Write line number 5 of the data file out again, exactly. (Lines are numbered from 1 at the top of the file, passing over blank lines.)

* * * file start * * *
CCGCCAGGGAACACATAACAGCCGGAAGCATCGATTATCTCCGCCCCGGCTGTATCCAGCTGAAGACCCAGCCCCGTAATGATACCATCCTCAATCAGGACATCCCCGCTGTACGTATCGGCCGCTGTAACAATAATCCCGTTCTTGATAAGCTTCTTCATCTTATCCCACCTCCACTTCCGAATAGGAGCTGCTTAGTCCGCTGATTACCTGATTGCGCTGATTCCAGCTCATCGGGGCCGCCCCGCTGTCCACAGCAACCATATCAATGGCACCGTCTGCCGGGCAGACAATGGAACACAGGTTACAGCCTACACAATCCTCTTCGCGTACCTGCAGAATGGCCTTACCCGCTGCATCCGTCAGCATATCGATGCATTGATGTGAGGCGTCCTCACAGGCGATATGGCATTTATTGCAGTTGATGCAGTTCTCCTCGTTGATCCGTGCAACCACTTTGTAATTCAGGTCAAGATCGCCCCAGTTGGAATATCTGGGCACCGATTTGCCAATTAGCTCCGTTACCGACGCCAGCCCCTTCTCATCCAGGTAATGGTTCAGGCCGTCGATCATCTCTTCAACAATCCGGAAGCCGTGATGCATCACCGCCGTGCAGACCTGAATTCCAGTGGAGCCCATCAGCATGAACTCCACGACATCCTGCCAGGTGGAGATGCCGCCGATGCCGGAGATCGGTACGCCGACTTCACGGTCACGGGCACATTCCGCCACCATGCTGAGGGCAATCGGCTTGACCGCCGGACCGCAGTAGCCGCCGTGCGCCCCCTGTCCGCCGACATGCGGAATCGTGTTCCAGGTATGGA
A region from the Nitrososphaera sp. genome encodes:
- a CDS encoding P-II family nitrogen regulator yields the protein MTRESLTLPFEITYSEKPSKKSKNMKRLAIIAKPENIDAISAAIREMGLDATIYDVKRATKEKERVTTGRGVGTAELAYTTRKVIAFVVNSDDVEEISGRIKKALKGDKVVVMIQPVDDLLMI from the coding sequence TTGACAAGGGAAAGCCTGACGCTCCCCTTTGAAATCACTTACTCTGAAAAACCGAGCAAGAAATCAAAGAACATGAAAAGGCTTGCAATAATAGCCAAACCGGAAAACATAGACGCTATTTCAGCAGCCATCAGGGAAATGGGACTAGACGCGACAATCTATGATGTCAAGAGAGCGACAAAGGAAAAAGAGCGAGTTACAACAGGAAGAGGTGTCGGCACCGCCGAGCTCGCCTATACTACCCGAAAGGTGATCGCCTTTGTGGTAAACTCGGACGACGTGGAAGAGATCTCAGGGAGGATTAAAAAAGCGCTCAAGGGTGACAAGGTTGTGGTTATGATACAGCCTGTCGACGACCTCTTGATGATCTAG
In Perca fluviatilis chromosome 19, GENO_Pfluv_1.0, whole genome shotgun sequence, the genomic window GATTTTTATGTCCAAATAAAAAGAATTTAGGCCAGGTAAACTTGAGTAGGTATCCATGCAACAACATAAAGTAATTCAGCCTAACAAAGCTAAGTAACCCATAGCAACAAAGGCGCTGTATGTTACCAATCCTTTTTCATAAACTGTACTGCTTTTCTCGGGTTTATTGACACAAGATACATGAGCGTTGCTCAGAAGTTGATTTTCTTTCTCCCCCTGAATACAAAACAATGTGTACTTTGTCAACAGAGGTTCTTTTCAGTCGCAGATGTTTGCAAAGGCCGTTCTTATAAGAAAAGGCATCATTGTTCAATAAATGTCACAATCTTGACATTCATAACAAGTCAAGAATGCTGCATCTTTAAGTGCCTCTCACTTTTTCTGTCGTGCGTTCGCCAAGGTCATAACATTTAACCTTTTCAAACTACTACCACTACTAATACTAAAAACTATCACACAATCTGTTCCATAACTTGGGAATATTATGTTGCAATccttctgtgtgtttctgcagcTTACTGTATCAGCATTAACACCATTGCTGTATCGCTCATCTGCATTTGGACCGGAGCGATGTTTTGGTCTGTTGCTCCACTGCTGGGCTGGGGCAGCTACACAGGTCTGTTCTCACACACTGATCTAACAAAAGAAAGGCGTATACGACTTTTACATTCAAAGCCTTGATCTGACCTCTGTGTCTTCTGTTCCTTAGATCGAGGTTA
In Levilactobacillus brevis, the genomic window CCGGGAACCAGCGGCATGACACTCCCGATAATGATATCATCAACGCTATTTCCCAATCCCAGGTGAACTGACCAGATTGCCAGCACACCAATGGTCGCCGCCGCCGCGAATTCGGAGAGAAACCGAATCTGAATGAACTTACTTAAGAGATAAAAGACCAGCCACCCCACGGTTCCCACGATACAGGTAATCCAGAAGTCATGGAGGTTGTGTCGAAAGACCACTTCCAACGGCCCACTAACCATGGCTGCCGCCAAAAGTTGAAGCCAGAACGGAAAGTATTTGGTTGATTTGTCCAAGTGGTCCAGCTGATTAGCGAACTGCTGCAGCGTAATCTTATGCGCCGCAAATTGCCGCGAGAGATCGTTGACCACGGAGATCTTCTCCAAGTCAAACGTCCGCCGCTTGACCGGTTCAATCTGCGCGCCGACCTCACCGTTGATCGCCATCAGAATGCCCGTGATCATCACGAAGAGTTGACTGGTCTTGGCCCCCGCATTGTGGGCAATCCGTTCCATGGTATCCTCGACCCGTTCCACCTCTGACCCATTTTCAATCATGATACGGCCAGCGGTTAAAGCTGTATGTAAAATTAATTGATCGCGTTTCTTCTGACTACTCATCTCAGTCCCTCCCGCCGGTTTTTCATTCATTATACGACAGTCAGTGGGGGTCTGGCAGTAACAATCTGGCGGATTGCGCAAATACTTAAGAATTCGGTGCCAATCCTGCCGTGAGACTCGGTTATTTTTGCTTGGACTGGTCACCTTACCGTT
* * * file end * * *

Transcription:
In Levilactobacillus brevis, the genomic window CCGGGAACCAGCGGCATGACACTCCCGATAATGATATCATCAACGCTATTTCCCAATCCCAGGTGAACTGACCAGATTGCCAGCACACCAATGGTCGCCGCCGCCGCGAATTCGGAGAGAAACCGAATCTGAATGAACTTACTTAAGAGATAAAAGACCAGCCACCCCACGGTTCCCACGATACAGGTAATCCAGAAGTCATGGAGGTTGTGTCGAAAGACCACTTCCAACGGCCCACTAACCATGGCTGCCGCCAAAAGTTGAAGCCAGAACGGAAAGTATTTGGTTGATTTGTCCAAGTGGTCCAGCTGATTAGCGAACTGCTGCAGCGTAATCTTATGCGCCGCAAATTGCCGCGAGAGATCGTTGACCACGGAGATCTTCTCCAAGTCAAACGTCCGCCGCTTGACCGGTTCAATCTGCGCGCCGACCTCACCGTTGATCGCCATCAGAATGCCCGTGATCATCACGAAGAGTTGACTGGTCTTGGCCCCCGCATTGTGGGCAATCCGTTCCATGGTATCCTCGACCCGTTCCACCTCTGACCCATTTTCAATCATGATACGGCCAGCGGTTAAAGCTGTATGTAAAATTAATTGATCGCGTTTCTTCTGACTACTCATCTCAGTCCCTCCCGCCGGTTTTTCATTCATTATACGACAGTCAGTGGGGGTCTGGCAGTAACAATCTGGCGGATTGCGCAAATACTTAAGAATTCGGTGCCAATCCTGCCGTGAGACTCGGTTATTTTTGCTTGGACTGGTCACCTTACCGTT